The farmers who till the harsh coastal lands of Bangladesh and the salt-tolerant rice varieties that changed their story
Rice cultivation in the salt flats of southern Bangladesh accounts for 25% of the country’s total cultivated land. In this coastal area, characterized by brackish waters, farming has always been a tremendous challenge due to the high salinity levels in the soil. However, a glimmer of hope emerged when the farmers of this region learned about the high-yielding salt-tolerant rice varieties developed to thrive in adverse environments, including saline soil.
Rice cultivation in the salt flats of southern Bangladesh accounts for 25% of the country’s total cultivated land. In this coastal area, characterized by brackish waters, farming has always been a tremendous challenge due to the high salinity levels in the soil. As farmers struggled to cultivate rice crops under these harsh conditions, their dreams of prosperity seemed to dissipate under the scorching sun.
But the blighted land is just one of the many barriers they have to overcome. Their crops are also susceptible to various pests and diseases that affect their rice production and quality.
The boro season rice crop is the most important in the coastal areas. The most grown variety, BRRI dhan-28, accounts for over 90% of the cultivation in this region. With an average duration of 145 days, the BRRI dhan-28 rice cultivated in coastal areas during the boro season suffers from drought and high soil salinity during the flowering period almost every year.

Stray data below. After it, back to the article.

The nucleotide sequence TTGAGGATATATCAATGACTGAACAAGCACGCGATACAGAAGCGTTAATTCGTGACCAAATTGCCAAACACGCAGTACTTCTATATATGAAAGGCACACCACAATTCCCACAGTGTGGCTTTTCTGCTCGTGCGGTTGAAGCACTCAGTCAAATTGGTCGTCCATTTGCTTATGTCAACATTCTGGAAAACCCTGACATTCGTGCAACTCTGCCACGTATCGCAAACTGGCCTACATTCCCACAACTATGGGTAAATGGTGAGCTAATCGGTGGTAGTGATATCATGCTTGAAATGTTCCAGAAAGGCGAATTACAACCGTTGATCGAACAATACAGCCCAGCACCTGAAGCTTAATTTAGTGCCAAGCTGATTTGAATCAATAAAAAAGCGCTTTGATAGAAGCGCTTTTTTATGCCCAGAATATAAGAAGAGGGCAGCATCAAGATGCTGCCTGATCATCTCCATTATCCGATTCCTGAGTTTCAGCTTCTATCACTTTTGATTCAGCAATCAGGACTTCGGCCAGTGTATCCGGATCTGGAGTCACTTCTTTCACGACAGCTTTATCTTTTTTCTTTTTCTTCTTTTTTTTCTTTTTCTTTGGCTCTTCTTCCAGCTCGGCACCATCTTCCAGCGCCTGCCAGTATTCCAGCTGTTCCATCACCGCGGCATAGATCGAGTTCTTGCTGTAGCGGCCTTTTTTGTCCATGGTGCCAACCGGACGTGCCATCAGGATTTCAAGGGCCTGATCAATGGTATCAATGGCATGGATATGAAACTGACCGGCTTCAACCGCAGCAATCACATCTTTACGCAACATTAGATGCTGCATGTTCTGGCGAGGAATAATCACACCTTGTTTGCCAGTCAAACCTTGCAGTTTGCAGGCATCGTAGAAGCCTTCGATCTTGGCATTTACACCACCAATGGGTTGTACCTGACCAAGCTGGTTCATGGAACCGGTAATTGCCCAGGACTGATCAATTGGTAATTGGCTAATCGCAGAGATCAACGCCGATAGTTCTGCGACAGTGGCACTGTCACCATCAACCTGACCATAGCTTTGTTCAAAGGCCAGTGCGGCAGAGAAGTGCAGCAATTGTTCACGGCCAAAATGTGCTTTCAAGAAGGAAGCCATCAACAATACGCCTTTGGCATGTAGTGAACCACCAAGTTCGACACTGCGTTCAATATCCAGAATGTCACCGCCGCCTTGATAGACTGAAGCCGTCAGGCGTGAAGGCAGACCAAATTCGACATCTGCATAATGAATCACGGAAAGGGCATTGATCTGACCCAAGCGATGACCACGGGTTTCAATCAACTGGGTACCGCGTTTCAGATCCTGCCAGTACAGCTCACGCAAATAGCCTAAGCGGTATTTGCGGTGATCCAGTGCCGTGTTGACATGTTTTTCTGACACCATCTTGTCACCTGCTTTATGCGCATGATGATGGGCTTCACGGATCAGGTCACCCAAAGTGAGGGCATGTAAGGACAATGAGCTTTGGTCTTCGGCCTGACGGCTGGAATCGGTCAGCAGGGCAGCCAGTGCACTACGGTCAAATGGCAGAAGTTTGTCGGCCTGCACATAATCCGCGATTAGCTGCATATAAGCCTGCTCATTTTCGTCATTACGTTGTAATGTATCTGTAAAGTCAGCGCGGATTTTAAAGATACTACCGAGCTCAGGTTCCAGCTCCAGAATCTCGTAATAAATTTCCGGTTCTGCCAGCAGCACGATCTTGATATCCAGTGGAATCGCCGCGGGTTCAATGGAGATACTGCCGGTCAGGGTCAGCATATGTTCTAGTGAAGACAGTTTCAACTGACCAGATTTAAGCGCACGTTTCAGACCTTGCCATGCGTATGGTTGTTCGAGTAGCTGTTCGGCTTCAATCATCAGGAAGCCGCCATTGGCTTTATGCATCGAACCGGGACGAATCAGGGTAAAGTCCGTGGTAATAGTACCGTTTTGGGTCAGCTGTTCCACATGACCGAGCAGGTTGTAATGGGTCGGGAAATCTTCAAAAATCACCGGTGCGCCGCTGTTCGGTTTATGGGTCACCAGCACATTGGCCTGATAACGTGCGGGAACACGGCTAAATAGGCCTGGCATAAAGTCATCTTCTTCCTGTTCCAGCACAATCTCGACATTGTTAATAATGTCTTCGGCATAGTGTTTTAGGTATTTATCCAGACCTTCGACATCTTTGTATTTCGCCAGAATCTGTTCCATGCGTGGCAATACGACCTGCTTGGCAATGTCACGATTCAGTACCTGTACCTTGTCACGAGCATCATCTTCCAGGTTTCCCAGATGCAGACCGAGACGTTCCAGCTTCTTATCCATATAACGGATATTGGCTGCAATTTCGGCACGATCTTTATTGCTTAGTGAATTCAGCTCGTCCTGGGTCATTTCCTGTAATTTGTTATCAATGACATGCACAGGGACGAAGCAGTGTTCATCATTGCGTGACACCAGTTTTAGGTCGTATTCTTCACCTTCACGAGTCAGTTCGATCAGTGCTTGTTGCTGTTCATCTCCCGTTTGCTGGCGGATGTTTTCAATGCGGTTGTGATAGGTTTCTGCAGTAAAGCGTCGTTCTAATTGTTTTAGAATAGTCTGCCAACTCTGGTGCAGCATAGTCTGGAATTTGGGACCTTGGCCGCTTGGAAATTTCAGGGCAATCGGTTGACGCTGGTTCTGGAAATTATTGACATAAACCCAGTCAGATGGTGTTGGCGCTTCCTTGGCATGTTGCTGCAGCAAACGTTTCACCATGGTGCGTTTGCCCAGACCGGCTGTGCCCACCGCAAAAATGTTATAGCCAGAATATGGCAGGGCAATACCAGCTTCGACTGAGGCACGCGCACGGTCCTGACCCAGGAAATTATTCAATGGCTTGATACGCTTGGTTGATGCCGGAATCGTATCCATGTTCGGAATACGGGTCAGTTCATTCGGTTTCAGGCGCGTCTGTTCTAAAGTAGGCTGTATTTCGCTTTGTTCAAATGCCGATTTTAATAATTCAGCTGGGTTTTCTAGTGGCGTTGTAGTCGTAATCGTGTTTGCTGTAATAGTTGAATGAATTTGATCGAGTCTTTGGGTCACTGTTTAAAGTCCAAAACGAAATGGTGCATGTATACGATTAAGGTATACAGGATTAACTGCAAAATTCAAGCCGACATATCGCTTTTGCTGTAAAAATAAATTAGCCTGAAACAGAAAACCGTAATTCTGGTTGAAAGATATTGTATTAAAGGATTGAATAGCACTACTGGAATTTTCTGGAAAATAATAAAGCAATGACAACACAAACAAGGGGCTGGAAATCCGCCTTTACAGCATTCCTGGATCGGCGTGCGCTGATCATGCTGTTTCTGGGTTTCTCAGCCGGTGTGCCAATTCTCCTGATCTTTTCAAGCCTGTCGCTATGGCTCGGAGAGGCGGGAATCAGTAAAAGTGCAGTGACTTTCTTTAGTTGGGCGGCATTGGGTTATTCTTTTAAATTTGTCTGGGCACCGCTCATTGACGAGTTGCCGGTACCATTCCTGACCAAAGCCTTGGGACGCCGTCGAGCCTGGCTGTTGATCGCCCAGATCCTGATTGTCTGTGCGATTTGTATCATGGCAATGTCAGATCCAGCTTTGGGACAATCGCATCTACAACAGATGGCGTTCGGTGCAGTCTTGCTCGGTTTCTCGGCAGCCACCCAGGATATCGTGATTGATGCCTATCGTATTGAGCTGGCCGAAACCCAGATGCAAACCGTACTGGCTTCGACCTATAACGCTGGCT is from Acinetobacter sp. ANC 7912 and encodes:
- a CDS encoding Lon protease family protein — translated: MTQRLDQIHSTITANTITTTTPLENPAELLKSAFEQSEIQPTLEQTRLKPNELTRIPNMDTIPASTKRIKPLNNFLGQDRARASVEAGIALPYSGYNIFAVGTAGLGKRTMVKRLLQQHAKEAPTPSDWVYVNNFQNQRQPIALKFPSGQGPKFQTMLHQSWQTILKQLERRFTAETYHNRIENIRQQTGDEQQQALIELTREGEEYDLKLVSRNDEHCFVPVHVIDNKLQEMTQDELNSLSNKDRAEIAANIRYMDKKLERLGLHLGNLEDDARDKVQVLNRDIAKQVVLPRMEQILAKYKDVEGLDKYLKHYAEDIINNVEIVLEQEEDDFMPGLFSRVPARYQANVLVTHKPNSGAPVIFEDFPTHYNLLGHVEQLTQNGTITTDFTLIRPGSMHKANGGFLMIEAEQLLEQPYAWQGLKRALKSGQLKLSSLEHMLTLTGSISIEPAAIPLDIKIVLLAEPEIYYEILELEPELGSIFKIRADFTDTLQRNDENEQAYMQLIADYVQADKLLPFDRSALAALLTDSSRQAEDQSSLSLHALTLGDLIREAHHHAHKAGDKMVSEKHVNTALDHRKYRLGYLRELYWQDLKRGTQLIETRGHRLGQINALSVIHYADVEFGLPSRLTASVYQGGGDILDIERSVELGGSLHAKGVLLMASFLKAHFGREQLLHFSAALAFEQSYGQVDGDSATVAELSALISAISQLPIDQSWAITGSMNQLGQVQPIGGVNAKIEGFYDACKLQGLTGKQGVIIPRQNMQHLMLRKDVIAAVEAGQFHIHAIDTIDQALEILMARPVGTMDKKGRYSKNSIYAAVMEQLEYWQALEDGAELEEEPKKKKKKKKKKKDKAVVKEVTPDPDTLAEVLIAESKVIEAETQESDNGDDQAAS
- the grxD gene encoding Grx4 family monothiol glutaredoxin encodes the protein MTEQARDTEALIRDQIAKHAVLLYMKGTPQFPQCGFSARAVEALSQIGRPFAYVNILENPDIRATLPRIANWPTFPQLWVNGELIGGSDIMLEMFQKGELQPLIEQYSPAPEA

These cause massive losses for the farmers and pose threats to the food security and livelihood of the people in the region.
Hope rises from rice
However, a glimmer of hope emerged when the farmers of this region learned about the high-yielding salt-tolerant BRRI dhan-99, BRRI dhan-97, and BINA dhan-10. These varieties were developed to thrive in adverse environments, including saline soil.
BRRI dhan-99, released in 2020, is a long-maturing, high-yielding variety with medium bold grain. It can be harvested in 155 days and produces an average yield of 5.4 tons/hectare. In favorable environments and with proper management, this variety can yield up to 7.1 tons/ha, according to BRRI Director Shahjahan Kabir.
BRRI dhan-97 is a mid-maturing, high-yielding variety with medium bold grain. It can be harvested in 152 days and produces an average yield of 4.9 tons/ha hectare in areas prone to high salinity. It can also produce as much as 7.0 tons/ha in a favorable environment with proper care.
These salt-tolerant varieties were breakthroughs that promised a brighter future for the people who had long struggled against the odds.
The International Rice Research Institute’s (IRRI) One Rice Breeding Strategy, supported by the CGIAR initiative SeedEqual, conducted head-to-head on-farm varietal trials in collaboration with the Bangladesh Rice Research Institute.
Head-to-head trials provide researchers ample scope to assess and validate varietal performances in different saline-prone ecologies to facilitate the process of selecting the most suitable variety for the region.
Equally important, the trials provide farmers with firsthand experience comparing the new varieties’ performance against other varieties in saline soil conditions. Including farmers in varietal selection plays a critical role in popularizing promising varieties within their community. Their participation also helps researchers implement farmer-driven varietal development.